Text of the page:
Zadrozny also referred to alleged mismanagement of government funds on Bennett’s watch at VOA, linking to a letter from Rep. Michael McCaul (R-TX), ranking Republican member on the House Committee on Foreign Affairs, to Sen. James Risch (R-ID) of Senate Foreign Relations, “millions of dollars in taxpayer funds” were wasted after the Voltron content management system was ultimately abandoned. He wrote that Voltron had been allegedly linked to Donald Graham, Bennett’s husband.
“A thorough and fully transparent accounting of Ms. Bennett’s tenure as VOA Director, and of her family’s business ties to the CCP, is needed to answer very serious questions regarding her past conduct and her present fitness to serve as USAGM’s CEO,” wrote Zadrozny of America First to President Biden.
Among the board members of America First Legal Foundation are Trump’s former chief of staff Mark Meadows, former Acting U.S. Attorney General Matthew Whitaker, and former Senior Advisor Stephen Miller.
Initial Senate Approval
In a June 23 closed door meeting, the Senate Foreign Relations committee approved Bennett along party lines.
In an earlier, open committee hearing on June 7 of this year, Republican Sen. Ted Cruz questioned Bennett about reports of China’s arrest warrant for Guo that came just before his interview with VOA correspondent Gong in 2017. Cruz also recalled that China’s foreign ministry summoned VOA’s Beijing correspondent, he said, to complain that the planned interview would “disturb the 19th Communist Party Congress” that year.
Bennett told Cruz she had not been “personally contacted” by Chinese news organizations in advance of the Guo interview. However, she admitted in a transcript acquired by Zenger: “To my knowledge, VOA officials were contacted by CCP or PRC officials.”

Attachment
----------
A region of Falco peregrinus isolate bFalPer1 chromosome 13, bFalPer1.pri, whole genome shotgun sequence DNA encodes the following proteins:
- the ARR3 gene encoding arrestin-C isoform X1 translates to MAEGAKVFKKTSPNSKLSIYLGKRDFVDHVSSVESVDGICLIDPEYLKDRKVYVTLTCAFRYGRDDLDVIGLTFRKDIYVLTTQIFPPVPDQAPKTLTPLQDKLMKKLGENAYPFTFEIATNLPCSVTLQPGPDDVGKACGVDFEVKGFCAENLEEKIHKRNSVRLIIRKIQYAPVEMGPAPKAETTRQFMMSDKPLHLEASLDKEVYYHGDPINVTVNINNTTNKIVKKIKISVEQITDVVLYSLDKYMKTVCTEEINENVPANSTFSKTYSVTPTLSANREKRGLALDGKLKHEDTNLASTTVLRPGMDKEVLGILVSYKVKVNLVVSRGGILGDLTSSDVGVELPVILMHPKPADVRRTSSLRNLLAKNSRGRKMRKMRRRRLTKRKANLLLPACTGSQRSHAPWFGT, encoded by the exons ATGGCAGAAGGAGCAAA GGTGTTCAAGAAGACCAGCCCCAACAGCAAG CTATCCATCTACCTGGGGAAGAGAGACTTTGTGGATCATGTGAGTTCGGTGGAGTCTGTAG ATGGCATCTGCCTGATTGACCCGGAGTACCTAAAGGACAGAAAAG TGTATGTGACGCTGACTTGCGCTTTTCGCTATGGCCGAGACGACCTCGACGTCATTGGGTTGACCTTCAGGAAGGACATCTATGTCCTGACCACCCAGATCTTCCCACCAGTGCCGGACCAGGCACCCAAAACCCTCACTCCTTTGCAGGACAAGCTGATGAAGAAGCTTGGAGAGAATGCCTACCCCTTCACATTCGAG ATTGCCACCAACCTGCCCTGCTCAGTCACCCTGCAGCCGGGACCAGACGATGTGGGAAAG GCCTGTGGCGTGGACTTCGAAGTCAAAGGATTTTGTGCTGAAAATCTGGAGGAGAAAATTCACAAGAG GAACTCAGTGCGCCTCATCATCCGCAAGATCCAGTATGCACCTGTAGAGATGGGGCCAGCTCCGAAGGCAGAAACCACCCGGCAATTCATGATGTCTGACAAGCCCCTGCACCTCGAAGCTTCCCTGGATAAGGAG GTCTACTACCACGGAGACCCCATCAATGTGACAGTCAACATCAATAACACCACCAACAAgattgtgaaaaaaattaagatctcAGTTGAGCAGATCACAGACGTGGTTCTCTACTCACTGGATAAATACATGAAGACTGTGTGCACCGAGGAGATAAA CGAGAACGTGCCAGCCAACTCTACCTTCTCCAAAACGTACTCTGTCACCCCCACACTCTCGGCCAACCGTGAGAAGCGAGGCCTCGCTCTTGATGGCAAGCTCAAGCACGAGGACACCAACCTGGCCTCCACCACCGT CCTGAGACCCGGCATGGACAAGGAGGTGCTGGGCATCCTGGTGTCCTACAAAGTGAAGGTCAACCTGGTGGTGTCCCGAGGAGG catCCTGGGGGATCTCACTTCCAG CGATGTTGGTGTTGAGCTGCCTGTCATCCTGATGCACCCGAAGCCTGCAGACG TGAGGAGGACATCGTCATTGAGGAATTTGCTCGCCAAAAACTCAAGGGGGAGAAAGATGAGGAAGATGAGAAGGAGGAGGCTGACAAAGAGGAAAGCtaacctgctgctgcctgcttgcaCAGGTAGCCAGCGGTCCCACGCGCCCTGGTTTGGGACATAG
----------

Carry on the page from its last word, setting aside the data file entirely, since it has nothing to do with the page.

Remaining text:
Bennett went on to say: “I recall that the Chinese Foreign Ministry contacted the VOA Beijing Bureau Chief to raise concerns about going forward with the interview and that the VOA Deputy Director took a call demanding that VOA not air the proposed broadcast.”
Bennett defended her record, saying she had promoted unbiased editorial standards throughout her decades-long career as a journalist.
Cruz expressed his disapproval of Bennett, as did Republican Sens. Marco Rubio, Bill Hagerty, and Ron Johnson.
In his letter to Biden, Zadrozny of America First Legal also charged Bennett with a “failure to act” when the Iranian government allegedly sought to abduct journalists of VOA’s Persian language service. This came, the letter charged, during efforts by Iran to silence and murder dissidents.
“However, Ms. Bennett’s director of VOA Persian, Setareh Derakhsheh, declined to take any action and reportedly did not take the information seriously,” Zadrozny wrote, adding that Derakhsheh “had earned a reputation for being remarkably uncritical of the Iranian regime.”
Asserting that it is “implausible” that Bennett was not aware of the threats against VOA Persian journalists, while failing to act forcefully to protect VOA workers, the letter stated that “her deference to Derakhsheh are highly suggestive of poor stewardship.”
During his tenure as CEO of U.S. Global Media, Michael Pack fired Derakhsheh. However, she was rehired by the Biden administration.
Pack was subjected to media criticism over Derakhsheh’s dismissal, as well as what he termed were “systemic, severe and fundamental security failures” at U.S. Agency for Global Media discovered by cooperating federal agencies.
In a July 2020 announcement, he said that he had ordered a “comprehensive investigation” out of concern that the agency’s failures compromised its mission and posed a threat to national security. “Decisive action is required to protect our country, the integrity of USAGM, and the safety of our journalists in America and abroad,” he wrote.
Once President Biden took office, the office of the inspector general of the State Department exonerated six executives of U.S. Agency for Global Media whose security clearances had been suspended during Pack’s tenure.
In an interview with podcast host Chris Bedford, according to a transcript released by The Federalist website, Pack said of VOA, “To be a journalist is a great cover for a spy – famous journalists like Kim Philby who worked for the BBC… It’s just a great cover. And from the beginning of the Cold War, even earlier, they’ve been penetrated. It [the field of journalism] is a great place to put a foreign spy. I have to make sure that doesn’t happen – to stand up for the national security interests of Americans.”
Repeated questions via telephone and email to VOA Public Affairs have gone unanswered.